This issue of using patents to protect the style or user-interface of a manufactured device or computer program shouldn’t be used to stifle the creation of competitive devices and the exploitation of the technology. The concept of patents should be more about providing a way of exploiting the protected technology in a competitive manner but with proper attribution.

Parents get children back after testifying via Skype


Parents get children back after testifying via Skype | The Age Technology

My Comments

The courts of justice are again being used as a proving ground for today’s Internet-driven technology. This time it is the use of Skype in a child-protection case occurring in the USA concerning immigrant parents who were deported back to Mexico. Here, the US-based court had used Skype as a tool for taking the Mexico-based parents’ testimony due to cost and logistical reasons. Video-conferencing has been used in the courtroom for a lot of cases such as high-profile crime trials where it is desireable to keep a high-risk defendant or “supergrass” confined at a secure jail through the hearing. These setups typically use a direct link between known locations like a courthouse and a major prison, or an expensive-to-hire videoconferencing setup for temporary arrangements.

Of course, the Skype-based solution had facilitated the use of cost-effective equipment that didn’t need intense technical help to set up. This has allowed the parents to prove to the court that they were fit and appropriate parents for the children concerned even though they were limited in funds and based in Mexico.

This case could benefit other civil, family and similar cases in most jurisdictions where a key participant or witness is separated from the main court of hearing by significant distance or ill-health. Typically most of these situations would require an expensive video-conferencing setup which may not be feasible in most rural areas and the setups would require a lot of specialist time to set up and run. Or they would require the lawyers representing both sides of the case to travel out to the witness’s location and make a video recording of their testimony which doesn’t have the immediacy and constant judicial oversight of the live testimony.

Here, a Skype setup on an ordinary 15” or 17” laptop, like most of the laptops reviewed on HomeNetworking01.info, connected via a broadband link can be established by most computer-competent people. These same setups could be transported in the typical briefcase, laptop bag or backpack as cabin luggage on a flight or in the boot (trunk) of a typical car.

One step of progress I would like to see for Skype in the courtroom as a remote-testimony tool is for a similar situation to work with a criminal trial, especially one heard by a judge and jury. In this situation, there would be a requirement to test the case beyond reasonable doubt and these cases may be more exacting than the civil case mentioned above.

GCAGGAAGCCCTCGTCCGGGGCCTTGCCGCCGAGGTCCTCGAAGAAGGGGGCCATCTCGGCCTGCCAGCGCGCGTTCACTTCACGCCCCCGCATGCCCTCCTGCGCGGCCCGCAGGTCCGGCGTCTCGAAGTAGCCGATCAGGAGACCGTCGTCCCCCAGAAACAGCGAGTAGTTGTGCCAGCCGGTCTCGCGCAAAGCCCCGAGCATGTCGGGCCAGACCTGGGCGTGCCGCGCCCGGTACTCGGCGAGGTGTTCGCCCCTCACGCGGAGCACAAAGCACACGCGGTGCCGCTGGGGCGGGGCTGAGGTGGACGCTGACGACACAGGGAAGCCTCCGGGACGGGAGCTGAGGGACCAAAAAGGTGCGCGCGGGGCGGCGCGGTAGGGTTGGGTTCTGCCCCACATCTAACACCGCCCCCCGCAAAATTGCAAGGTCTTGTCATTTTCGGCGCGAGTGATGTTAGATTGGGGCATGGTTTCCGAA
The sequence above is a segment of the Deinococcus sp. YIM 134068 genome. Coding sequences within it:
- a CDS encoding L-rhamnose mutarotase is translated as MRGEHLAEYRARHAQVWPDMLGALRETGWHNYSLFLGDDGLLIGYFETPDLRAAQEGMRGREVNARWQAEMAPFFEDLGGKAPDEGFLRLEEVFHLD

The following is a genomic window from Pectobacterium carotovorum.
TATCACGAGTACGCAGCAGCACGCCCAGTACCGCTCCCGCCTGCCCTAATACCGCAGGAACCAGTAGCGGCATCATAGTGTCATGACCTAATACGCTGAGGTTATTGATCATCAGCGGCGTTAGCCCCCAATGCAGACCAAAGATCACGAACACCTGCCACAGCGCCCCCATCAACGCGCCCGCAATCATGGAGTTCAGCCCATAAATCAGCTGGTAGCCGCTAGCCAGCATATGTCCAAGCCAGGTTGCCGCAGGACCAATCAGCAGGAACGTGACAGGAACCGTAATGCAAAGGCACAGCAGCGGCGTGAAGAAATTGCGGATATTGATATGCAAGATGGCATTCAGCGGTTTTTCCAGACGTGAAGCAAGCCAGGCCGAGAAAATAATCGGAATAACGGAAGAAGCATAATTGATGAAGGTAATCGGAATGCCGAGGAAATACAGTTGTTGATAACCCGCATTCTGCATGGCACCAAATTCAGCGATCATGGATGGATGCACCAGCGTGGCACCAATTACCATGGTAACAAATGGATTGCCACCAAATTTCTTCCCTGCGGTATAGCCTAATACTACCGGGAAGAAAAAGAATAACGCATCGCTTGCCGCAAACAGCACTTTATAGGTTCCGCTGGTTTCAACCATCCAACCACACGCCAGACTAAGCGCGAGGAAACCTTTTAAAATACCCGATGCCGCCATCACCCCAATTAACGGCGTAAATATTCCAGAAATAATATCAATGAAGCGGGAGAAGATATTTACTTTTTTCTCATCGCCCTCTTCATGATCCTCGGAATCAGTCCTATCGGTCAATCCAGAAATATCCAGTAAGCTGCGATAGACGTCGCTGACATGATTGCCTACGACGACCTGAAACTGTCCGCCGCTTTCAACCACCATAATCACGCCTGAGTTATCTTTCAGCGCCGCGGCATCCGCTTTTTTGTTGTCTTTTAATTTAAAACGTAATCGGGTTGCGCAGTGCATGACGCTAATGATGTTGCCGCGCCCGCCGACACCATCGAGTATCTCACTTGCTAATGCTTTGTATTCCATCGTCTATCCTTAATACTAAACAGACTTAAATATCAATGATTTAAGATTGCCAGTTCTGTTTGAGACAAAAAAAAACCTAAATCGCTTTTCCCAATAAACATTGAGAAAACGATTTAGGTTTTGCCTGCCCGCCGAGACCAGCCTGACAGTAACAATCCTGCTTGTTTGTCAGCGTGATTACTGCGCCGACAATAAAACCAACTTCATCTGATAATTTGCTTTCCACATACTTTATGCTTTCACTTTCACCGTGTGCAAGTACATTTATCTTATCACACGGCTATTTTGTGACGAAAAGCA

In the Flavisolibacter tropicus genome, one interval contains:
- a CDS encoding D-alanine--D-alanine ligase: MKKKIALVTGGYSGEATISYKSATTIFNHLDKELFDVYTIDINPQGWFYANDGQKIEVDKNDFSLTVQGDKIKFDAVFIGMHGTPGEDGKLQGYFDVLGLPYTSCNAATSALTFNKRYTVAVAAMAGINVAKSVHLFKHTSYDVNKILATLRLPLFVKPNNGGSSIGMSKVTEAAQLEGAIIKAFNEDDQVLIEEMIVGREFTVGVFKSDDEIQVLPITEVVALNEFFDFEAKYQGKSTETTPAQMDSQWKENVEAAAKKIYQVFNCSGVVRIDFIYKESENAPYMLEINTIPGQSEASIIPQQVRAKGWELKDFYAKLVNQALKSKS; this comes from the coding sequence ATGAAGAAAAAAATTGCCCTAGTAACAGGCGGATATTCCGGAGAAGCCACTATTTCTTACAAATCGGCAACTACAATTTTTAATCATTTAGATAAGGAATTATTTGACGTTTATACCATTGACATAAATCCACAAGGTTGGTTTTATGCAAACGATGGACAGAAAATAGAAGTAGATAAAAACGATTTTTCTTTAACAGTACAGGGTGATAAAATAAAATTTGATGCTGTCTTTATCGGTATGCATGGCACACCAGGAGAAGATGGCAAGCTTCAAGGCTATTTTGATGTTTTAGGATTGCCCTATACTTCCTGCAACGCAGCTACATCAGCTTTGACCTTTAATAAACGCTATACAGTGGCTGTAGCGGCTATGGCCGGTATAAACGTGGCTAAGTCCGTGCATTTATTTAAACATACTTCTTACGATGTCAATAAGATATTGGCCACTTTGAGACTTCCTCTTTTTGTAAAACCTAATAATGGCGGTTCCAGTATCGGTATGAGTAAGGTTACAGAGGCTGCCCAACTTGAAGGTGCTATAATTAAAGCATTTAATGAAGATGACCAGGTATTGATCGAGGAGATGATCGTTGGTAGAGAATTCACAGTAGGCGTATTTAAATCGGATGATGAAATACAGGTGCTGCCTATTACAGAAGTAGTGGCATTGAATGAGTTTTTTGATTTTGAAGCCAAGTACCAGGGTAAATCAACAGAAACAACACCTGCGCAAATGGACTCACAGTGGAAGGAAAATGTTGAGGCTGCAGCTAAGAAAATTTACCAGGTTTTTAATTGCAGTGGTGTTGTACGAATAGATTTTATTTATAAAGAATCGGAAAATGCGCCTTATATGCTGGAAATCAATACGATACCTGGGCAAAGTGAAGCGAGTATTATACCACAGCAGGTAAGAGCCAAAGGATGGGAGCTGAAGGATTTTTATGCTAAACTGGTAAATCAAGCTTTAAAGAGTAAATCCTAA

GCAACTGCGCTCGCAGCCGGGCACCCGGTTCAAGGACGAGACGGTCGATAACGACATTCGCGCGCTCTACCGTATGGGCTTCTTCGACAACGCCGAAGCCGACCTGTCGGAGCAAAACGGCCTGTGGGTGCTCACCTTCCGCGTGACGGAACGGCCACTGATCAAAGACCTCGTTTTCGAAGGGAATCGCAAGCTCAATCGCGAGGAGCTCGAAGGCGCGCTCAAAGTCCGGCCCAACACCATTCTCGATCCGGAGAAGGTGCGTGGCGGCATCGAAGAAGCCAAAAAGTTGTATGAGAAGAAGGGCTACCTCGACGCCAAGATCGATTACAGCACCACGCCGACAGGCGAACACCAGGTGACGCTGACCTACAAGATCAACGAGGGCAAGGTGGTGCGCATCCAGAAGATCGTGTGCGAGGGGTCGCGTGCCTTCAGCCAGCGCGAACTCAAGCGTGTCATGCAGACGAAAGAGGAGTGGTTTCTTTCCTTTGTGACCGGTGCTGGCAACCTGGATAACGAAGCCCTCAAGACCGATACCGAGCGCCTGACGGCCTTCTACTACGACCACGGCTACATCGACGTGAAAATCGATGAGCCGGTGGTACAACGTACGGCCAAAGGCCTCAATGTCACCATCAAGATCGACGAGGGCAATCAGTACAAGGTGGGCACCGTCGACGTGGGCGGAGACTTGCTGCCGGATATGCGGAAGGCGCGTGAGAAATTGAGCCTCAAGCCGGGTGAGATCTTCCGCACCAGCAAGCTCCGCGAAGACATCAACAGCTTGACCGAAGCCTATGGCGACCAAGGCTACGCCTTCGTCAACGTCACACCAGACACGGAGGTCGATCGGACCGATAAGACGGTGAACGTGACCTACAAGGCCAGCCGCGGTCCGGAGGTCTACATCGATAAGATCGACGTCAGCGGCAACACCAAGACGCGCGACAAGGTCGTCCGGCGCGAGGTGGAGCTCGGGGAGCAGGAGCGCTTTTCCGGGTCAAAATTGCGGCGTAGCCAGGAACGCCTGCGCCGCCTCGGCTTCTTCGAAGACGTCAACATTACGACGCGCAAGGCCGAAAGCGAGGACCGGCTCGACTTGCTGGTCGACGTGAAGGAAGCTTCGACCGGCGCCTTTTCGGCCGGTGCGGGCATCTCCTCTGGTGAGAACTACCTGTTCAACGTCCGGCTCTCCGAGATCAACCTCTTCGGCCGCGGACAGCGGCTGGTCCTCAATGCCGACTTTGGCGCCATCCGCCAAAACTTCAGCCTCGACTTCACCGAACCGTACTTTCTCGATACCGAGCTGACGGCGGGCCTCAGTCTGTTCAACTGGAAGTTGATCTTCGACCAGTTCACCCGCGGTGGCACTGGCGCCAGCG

Bridging common Internet technology with the courtroom


BBC News – Byte-sized revolution heralds Twitter in Scottish court

My Comments

Over the many hundreds of years, the courts of justice, especially those countries that work to British common law like the UK and Australia, have been overly cautious about the use of recording and reporting technology during the cases brought before them.

Now, a sentencing hearing held in the Scottish High Court has become the first courtroom venue to allow the use of Twitter to permit dissemination of information by observers. The Twitter-based technology would have worked well with remand and sentencing hearings in criminal cases or the conclusion of a case; where there are short exchanges. As well, these hearings, especially the remand hearings may work as a logical bookmark for a court case. On the other hand, “blog-type” reporting, where a regular bulletin is published on a Web page; at the end of each day’s proceedings, could become relevant for long-form civil and criminal cases.

One main concern that the judiciary would have about this is the protection of justice against situations like “trial by media”. It also may be of concern with criminal, family and other cases involving children or other vulnerable people and there is a desire in these cases to limit exposure of these people to pejorative media coverage.

I would suggest that the judiciary investigate the issue of the courtroom and the Internet through various means. This could include integration of questions regarding Web coverage of cases being part of specific cases across the legal fabric; trial-running of specific provisions in particular hearings or cases like what the Scottish High Court had done and even having particular cases of common interest being live-blogged by trusted reporters. As well, lawyers, judges and magistrates who have valuable knowledge or experience concerning the online courtroom should be encouraged to publish their findings as much as possible. The legislative pillar of government should also investigate this topic in case laws have to be revised concerning this practice.

As well, there could be investigation in to secure RSS feeds as a technological measure for the justice system. This is where people have to be authenticated before the can have access to this feed. This could be extended to a courthouse running a case-specific “keep-u-posted” RSS feed service searchable by case number or participant so that people who are part of or are following a case can know what is going.

Once the judiciary investigates the feasibility of the “online courtroom”, they can integrate this pillar of government in to the “e-government” agenda. As well, those who do cover a court case using live-blogging or other online techniques need to keep core principles of justice in their minds.